After installing the driver it must be executed.
Due to the wide range of Android targets, some of which actively block the installation of native executables there is no single method to achieve this. If there is sufficient interest an Android service based implementation of this driver will be developed to provide a more consistent approach to invoking the driver.
Currently a method appropriate to the target system must be selected. The following are some example methods.
Run directly from terminal
Enter the following command in the terminal
/system/vendor/updd/upddenv /system/vendor/updd/updd -e
This is useful for initially evaluating the driver.
The command must be reentered if the system is restarted.
Using Tasker and other 3rd party tools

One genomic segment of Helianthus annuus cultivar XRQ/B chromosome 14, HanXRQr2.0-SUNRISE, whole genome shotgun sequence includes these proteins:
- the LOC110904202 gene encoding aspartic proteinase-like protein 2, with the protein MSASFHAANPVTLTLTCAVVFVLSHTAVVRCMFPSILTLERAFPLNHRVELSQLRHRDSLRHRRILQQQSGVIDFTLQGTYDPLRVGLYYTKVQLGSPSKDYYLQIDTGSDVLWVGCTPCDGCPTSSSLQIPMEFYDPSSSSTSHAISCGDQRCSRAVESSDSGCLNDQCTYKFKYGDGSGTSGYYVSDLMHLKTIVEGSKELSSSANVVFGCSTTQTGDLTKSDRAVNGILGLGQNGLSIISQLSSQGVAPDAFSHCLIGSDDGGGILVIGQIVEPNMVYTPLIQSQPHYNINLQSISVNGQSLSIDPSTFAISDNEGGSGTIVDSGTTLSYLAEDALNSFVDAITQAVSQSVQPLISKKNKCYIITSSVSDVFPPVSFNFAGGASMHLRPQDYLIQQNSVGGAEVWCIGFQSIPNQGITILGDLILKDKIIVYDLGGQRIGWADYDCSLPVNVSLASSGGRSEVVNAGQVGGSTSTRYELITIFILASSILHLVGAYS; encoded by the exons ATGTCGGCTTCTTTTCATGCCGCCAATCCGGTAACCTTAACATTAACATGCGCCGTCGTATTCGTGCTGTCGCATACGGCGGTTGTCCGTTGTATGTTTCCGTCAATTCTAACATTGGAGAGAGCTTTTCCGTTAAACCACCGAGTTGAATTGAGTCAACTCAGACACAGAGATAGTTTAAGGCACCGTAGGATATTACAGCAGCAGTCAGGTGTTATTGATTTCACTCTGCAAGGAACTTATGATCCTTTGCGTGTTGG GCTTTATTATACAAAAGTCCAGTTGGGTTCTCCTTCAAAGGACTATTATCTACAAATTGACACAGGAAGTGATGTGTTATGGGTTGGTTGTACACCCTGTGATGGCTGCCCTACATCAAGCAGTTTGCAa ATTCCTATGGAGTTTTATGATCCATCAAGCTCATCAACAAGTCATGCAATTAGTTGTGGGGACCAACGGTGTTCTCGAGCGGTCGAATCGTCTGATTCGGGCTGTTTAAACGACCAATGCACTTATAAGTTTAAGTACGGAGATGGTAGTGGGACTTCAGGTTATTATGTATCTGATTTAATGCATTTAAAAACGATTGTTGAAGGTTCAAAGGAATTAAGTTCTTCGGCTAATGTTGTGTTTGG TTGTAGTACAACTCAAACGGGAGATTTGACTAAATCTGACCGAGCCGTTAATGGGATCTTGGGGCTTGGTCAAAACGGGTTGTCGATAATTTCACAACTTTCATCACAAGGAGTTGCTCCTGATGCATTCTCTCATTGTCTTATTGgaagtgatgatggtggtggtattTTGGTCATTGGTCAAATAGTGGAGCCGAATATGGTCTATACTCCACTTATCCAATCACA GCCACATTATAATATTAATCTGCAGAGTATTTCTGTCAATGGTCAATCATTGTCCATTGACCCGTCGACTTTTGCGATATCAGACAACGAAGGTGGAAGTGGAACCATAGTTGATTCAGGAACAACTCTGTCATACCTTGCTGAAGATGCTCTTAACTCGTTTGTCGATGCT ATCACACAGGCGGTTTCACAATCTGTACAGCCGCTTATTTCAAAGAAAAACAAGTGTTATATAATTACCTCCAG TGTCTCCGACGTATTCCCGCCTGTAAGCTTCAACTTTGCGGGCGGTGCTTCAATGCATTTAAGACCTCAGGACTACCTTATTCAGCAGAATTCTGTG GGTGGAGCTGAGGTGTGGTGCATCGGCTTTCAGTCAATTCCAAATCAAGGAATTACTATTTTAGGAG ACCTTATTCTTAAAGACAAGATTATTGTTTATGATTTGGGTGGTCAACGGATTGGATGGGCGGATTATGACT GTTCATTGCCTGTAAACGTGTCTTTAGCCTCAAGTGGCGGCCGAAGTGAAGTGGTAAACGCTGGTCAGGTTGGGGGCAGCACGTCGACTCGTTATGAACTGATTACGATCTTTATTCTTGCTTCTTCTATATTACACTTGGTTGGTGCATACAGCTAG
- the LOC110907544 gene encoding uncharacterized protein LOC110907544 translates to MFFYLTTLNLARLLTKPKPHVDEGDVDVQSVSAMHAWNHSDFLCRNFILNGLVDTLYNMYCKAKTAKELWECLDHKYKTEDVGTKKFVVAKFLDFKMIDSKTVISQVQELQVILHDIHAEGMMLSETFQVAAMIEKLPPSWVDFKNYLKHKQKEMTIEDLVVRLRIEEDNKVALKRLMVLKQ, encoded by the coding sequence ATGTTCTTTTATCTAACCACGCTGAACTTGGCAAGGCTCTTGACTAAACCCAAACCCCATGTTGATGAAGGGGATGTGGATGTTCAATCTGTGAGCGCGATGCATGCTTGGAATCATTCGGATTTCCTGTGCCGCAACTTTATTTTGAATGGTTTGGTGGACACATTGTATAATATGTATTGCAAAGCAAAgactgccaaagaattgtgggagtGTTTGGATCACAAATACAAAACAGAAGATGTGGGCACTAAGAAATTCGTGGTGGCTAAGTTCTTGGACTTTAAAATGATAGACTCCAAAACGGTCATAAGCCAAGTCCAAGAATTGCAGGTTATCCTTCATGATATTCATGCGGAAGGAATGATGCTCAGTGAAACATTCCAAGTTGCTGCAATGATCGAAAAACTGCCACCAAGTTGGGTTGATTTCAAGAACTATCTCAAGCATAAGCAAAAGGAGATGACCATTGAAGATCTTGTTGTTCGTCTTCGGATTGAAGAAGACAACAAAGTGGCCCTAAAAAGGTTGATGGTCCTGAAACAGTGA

The Tasker tool provides a simple method to launch processes
you should configure to run the command
at system reboot time.
This method is useful for deploying to small numbers of devices
Other tools that may be of interest: init.d scripts support; Universal Init.d APK
All these tools are used at your own risk!
Android init system
In principle adding the command
to the file /init.rc will launch the driver at startup.
Unfortunately the root location ( / ) is not persistent. So any changes are lost on reboot.
There are 3 possible approaches
- If the system init.rc (or any file referenced by it) is on a persistant storage location (e.g. /system) then the referenced file can be edited.
- If you have access to the boot image file boot.img you can unpack it, edit /init.rc and repack as described in this article . The boot.img file contains content that is copied to / at startup.
- If you are building the Android kernel from source you can prepare init.rc with the required edit prior to building.
If viable for your system, this approach is useful for deploying to a large number of target devices.